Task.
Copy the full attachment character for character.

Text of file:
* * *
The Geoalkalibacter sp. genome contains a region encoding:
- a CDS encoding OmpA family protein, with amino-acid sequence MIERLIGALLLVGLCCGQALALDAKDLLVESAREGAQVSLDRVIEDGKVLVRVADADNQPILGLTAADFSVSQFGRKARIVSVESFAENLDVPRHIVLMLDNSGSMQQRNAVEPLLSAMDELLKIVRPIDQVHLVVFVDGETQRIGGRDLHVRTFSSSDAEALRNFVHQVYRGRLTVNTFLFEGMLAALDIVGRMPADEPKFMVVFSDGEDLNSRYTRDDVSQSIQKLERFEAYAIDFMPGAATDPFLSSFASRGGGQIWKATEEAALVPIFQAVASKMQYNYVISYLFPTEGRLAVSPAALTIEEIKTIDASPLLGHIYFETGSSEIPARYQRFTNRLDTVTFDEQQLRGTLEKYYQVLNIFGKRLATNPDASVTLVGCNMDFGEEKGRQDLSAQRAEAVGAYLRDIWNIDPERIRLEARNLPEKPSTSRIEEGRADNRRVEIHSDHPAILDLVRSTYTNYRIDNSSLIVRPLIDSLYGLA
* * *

The Geoalkalibacter sp. genome contains a region encoding:
- a CDS encoding OmpA family protein, with amino-acid sequence MIERLIGALLLVGLCCGQALALDAKDLLVESAREGAQVSLDRVIEDGKVLVRVADADNQPILGLTAADFSVSQFGRKARIVSVESFAENLDVPRHIVLMLDNSGSMQQRNAVEPLLSAMDELLKIVRPIDQVHLVVFVDGETQRIGGRDLHVRTFSSSDAEALRNFVHQVYRGRLTVNTFLFEGMLAALDIVGRMPADEPKFMVVFSDGEDLNSRYTRDDVSQSIQKLERFEAYAIDFMPGAATDPFLSSFASRGGGQIWKATEEAALVPIFQAVASKMQYNYVISYLFPTEGRLAVSPAALTIEEIKTIDASPLLGHIYFETGSSEIPARYQRFTNRLDTVTFDEQQLRGTLEKYYQVLNIFGKRLATNPDASVTLVGCNMDFGEEKGRQDLSAQRAEAVGAYLRDIWNIDPERIRLEARNLPEKPSTSRIEEGRADNRRVEIHSDHPAILDLVRSTYTNYRIDNSSLIVRPLIDSLYGLA